Sean Gregory appointed to head new Guildhall and Barbican Creative Learning Division
23 September 2009
Sean Gregory has been appointed as Director of Creative Learning for the Guildhall School of Music and Drama and the Barbican Centre. He takes up his new role on 1 October, and will manage and develop the current activities of Guildhall Connect and Barbican Education, creating a new joint department for creative learning.
Gregory is currently Head of the Centre for Creative and Professional Practice at the Guildhall, overseeing its work in the fields of composition, creative collaboration and performance, jazz, improvisation, music therapy, electronic music and music technology, leadership and arts and community development. The programmes and projects he leads through the Barbican Centre advocate widening participation and embrace a number of partnerships with external arts and cultural organisations. He has also been Head of Professional Development at the Guildhall since 2002, heading the work of Guildhall Connect, which won the Queen’s Anniversary Prize in 2005 for its outreach activity with east London schools. He was particularly responsible for the development of the school’s MA programme in leadership, established to enable arts and education practitioners to develop their skills in creativity, flexible performance and communication.
Barbican Education was established ten years ago and offers learning and enrichment activities for schools and youth and community groups which complement and widen access to the Barbican’s artistic programme, together with providing the centre’s family programming.
The new creative learning division is part of the wider creation of the LINK alliance (Barbican Campus), a collaboration between the Guildhall School, the Barbican Centre and the London Symphony Orchestra to create a major centre for performance, training and education in the arts.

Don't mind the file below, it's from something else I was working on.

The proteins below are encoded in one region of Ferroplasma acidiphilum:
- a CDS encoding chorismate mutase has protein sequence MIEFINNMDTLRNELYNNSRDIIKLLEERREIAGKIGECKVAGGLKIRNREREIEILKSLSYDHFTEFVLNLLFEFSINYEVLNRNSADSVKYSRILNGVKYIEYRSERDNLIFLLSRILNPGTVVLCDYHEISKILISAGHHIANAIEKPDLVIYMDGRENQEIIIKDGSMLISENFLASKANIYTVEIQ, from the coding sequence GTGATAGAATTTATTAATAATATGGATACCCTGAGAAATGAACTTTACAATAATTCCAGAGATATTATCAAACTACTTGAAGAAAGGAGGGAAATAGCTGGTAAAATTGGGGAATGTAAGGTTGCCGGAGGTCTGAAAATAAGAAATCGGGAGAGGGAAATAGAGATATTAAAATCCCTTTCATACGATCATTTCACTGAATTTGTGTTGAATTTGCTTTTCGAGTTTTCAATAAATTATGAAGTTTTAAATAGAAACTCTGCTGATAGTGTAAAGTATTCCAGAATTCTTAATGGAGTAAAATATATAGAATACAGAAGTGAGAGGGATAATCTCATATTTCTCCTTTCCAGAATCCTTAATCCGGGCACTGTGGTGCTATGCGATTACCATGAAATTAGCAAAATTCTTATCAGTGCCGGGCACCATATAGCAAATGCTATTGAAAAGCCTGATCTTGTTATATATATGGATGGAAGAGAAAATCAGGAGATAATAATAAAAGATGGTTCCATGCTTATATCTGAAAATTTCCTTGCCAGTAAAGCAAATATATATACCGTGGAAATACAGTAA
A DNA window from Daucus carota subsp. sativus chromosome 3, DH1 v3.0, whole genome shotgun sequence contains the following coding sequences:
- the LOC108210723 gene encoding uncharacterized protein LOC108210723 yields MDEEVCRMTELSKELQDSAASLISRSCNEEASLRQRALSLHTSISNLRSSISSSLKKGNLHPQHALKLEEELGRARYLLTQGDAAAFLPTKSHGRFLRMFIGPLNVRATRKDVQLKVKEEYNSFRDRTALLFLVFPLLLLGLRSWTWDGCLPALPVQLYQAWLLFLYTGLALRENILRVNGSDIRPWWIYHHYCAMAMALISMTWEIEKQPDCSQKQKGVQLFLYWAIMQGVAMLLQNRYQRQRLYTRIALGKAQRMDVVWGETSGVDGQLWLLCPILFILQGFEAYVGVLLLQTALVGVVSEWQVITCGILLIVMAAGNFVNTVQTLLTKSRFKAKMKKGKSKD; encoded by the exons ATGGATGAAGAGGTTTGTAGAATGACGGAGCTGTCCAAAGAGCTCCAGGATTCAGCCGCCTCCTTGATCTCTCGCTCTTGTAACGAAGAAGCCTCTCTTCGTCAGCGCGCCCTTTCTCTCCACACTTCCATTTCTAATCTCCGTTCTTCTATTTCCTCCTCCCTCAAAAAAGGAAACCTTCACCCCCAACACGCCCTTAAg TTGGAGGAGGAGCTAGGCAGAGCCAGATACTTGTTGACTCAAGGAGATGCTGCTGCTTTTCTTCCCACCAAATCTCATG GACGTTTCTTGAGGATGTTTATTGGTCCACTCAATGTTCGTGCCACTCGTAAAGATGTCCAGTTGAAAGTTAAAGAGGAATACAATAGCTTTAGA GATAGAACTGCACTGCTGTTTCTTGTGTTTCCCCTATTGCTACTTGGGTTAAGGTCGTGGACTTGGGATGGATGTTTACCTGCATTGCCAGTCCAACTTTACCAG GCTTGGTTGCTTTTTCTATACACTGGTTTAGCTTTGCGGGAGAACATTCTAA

Centre for Young Musicians joins the City of London's music portfolio
23 September 2009
London’s Centre for Young Musicians (CYM) has today (23 September 2009) become a department of the Guildhall School of Music & Drama, following a contract agreed by the City of London Corporation and Westminster City Council.
CYM, which will remain based at Morley College in central London, opened in 1970 and provides high quality music training to thousands of young people from across the capital, regardless of their background or ability to pay. It is recognised as a Centre for Advanced Training (CAT) under the Department for Children, Schools and Families’ (DCSF) Music and Dance Scheme, and its flagship London Schools Symphony Orchestra performs regularly at the Barbican Centre.
Effective from today, the Centre will move from Westminster City Council’s control to the City of London Corporation, which founded and funds Guildhall School, and provides local government services to the ‘Square Mile’, which it promotes as a world-leading international financial and business centre.
The transfer will significantly increase the critical mass of outreach work already undertaken by Guildhall Connect and Junior Guildhall, alongside the LSO’s Discovery and On Track schemes. The aim is to promote equal access and develop provision of life-long music education and instrumental tuition to young people in 32 London boroughs, while realising full and unique advantage of the education and outreach programmes offered by a partnership between the London Symphony Orchestra (LSO), Guildhall School and the Barbican Centre.
Professor Barry Ife, Principal of Guildhall School of Music & Drama, said: 'This new partnership with the CYM firmly establishes Guildhall School as the largest provider of specialist music education in the United Kingdom. We look forward to working with our new colleagues to ensure the greatest possible and lasting impact on young people’s lives.'
Stuart Fraser, Policy Chairman of the City of London Corporation, said: 'The City of London's decision to take on responsibility for the Centre for Young Musicians reinforces our commitment to young people and the arts, and builds on its investment in Guildhall School. I am sure that the students will continue to flourish at the Centre, as it becomes part of the School, which has gained an enviable reputation for producing exceptional talent.'